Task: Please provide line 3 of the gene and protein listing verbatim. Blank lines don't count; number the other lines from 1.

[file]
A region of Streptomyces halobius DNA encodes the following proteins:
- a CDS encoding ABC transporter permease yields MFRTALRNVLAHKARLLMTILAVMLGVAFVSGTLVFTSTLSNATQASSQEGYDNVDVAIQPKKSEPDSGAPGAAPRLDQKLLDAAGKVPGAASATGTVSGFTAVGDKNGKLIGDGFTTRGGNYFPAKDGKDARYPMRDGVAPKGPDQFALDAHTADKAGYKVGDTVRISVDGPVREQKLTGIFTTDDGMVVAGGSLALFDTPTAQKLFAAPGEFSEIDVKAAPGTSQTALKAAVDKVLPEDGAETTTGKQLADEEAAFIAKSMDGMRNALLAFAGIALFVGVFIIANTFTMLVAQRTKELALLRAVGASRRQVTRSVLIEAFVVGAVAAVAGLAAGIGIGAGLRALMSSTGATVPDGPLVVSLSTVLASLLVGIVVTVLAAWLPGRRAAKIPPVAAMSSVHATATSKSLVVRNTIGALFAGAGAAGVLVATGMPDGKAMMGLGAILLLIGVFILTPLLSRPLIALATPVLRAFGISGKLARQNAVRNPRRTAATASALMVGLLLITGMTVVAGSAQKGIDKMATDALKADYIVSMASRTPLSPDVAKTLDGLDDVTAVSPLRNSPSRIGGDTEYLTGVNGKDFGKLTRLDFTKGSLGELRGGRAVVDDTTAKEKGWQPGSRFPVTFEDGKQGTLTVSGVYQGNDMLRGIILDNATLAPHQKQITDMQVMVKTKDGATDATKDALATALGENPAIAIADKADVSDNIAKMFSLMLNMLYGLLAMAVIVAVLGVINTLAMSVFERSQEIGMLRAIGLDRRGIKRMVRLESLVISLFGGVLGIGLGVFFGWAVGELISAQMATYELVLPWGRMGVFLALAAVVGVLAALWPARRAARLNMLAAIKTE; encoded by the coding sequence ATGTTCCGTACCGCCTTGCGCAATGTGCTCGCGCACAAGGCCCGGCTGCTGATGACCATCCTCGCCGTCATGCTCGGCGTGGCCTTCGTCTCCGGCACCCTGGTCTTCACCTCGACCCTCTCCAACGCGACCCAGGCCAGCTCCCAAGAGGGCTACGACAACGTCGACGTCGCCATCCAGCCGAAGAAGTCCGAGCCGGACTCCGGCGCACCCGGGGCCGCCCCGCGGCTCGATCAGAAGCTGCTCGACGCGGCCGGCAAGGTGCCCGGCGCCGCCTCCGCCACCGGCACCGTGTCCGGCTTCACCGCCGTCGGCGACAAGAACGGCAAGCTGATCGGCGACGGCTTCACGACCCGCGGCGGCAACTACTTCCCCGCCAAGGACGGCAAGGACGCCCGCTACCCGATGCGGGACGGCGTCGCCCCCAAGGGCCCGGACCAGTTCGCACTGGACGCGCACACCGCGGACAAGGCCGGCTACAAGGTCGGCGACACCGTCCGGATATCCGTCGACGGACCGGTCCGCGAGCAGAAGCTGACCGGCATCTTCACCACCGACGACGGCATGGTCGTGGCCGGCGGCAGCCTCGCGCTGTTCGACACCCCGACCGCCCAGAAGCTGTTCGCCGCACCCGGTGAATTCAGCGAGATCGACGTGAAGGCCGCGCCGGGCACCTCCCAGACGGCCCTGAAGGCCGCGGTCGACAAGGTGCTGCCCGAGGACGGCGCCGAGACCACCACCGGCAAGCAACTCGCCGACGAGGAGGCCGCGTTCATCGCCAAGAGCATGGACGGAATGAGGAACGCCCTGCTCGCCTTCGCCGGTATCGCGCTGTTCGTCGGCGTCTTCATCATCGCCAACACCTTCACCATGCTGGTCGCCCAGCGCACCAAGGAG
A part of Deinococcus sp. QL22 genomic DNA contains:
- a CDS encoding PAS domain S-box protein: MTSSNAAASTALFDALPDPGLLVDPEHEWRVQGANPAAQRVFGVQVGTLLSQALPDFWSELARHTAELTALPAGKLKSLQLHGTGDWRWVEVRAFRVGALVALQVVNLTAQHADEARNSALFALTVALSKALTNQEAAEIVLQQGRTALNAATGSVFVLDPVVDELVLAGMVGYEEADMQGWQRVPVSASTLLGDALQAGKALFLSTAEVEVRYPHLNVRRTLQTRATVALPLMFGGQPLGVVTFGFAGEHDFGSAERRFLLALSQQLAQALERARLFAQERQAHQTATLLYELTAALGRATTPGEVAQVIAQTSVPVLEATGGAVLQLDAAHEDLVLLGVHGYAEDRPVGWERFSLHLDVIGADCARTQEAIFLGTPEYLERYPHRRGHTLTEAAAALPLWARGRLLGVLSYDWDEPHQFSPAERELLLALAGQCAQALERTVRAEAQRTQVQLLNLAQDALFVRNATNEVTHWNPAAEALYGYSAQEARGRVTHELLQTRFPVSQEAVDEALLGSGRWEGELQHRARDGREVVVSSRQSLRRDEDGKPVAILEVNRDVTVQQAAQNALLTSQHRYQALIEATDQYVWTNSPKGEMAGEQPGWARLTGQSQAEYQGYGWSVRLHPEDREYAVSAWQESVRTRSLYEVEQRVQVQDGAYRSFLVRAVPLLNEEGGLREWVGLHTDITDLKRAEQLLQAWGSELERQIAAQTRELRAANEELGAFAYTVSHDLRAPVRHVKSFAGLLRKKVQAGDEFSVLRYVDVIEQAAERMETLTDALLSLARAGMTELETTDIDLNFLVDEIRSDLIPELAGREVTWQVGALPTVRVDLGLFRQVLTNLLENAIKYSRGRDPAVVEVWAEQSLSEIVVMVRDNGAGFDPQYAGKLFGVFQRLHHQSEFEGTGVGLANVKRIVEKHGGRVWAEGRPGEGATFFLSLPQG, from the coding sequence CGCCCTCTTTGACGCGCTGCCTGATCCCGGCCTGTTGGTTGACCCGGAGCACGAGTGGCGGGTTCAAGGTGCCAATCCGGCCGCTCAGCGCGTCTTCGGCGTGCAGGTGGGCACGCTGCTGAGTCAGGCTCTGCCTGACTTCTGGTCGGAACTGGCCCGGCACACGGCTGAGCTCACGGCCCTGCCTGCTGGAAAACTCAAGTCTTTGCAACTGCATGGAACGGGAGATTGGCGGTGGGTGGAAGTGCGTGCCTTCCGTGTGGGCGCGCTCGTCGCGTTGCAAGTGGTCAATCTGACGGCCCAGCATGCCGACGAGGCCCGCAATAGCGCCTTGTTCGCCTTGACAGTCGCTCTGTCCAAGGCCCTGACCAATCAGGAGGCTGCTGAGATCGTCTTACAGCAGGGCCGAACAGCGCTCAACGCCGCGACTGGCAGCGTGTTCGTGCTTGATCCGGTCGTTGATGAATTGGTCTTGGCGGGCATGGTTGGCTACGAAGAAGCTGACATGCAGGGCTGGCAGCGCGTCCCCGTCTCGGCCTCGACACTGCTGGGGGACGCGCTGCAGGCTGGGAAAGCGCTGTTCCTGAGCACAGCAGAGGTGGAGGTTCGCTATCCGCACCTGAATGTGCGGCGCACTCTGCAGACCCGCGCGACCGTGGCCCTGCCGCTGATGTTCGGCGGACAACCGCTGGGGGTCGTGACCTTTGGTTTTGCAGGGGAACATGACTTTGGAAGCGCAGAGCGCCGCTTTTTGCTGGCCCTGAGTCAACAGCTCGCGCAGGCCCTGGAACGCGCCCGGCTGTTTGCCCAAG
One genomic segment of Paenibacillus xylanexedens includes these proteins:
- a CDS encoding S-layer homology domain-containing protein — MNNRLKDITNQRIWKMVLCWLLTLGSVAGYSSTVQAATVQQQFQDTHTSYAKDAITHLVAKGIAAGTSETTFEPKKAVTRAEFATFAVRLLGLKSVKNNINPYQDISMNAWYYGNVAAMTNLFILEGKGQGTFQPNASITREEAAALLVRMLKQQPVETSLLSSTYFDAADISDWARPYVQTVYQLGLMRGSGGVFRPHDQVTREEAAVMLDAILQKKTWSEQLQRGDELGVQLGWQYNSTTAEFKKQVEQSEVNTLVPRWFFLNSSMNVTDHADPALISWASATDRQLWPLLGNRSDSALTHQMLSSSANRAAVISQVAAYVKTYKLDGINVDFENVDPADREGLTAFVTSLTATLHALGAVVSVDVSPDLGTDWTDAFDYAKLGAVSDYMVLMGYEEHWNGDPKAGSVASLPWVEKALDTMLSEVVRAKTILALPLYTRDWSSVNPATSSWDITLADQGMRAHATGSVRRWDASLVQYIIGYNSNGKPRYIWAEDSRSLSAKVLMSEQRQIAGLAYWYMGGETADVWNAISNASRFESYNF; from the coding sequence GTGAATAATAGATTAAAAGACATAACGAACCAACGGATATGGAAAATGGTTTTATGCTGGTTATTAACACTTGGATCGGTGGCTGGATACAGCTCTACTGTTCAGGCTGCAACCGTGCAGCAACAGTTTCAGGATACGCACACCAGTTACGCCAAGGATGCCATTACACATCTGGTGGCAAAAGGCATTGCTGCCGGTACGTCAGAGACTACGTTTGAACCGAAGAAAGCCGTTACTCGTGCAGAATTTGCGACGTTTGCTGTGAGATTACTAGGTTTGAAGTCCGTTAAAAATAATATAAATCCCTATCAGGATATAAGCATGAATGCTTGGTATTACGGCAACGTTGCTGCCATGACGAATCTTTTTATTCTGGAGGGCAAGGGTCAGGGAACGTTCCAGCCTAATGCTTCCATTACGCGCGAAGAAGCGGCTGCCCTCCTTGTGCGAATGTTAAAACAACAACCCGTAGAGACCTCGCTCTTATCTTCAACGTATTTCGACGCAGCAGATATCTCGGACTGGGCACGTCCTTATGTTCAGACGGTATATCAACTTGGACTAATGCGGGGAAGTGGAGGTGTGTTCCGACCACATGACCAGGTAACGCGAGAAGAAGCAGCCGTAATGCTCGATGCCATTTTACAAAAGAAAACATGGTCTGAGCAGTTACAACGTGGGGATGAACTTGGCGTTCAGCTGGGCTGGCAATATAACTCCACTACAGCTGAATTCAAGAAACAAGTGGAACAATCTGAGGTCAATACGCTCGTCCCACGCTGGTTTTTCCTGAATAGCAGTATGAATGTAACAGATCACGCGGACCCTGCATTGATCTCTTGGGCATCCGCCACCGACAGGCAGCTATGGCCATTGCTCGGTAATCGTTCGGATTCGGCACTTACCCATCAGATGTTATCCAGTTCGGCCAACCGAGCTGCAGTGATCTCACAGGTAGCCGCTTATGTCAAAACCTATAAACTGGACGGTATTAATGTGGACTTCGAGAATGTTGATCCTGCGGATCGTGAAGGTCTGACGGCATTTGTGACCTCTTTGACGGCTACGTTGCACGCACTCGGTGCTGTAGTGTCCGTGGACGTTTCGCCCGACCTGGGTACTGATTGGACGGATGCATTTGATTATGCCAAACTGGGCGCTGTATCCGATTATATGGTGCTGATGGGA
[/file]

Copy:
A part of Deinococcus sp. QL22 genomic DNA contains: